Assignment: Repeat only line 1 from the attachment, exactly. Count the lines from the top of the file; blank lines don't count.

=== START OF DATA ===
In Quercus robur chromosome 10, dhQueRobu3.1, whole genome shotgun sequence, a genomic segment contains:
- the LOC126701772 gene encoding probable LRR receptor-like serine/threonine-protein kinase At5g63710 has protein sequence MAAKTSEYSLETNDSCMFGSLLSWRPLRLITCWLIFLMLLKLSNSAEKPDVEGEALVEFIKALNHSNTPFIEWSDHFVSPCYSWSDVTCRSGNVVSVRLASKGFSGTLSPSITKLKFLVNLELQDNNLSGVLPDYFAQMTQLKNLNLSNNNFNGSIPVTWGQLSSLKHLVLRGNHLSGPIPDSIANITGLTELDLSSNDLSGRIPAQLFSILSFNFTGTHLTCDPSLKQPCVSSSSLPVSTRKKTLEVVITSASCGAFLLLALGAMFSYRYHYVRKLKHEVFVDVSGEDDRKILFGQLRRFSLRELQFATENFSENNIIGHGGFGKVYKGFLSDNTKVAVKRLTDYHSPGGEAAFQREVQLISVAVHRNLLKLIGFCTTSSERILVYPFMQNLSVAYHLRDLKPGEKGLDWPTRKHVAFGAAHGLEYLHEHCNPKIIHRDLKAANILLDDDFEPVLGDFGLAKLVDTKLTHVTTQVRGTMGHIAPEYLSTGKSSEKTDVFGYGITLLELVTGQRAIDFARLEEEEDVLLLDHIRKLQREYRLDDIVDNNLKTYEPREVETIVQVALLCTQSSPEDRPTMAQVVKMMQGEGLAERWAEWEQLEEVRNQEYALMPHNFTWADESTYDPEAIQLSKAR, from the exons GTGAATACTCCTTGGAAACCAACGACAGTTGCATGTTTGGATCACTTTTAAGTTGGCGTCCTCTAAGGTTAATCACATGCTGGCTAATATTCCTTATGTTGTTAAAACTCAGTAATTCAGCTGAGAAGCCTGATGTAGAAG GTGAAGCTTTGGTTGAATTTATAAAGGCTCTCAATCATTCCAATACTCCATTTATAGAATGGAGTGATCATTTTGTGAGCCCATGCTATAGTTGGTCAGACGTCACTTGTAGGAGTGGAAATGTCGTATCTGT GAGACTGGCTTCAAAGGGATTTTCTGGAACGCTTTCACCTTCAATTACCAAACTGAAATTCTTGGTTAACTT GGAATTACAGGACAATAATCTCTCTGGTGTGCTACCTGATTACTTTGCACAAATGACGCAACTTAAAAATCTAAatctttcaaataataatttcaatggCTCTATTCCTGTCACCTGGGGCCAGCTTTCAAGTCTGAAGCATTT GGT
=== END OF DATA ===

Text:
In Quercus robur chromosome 10, dhQueRobu3.1, whole genome shotgun sequence, a genomic segment contains: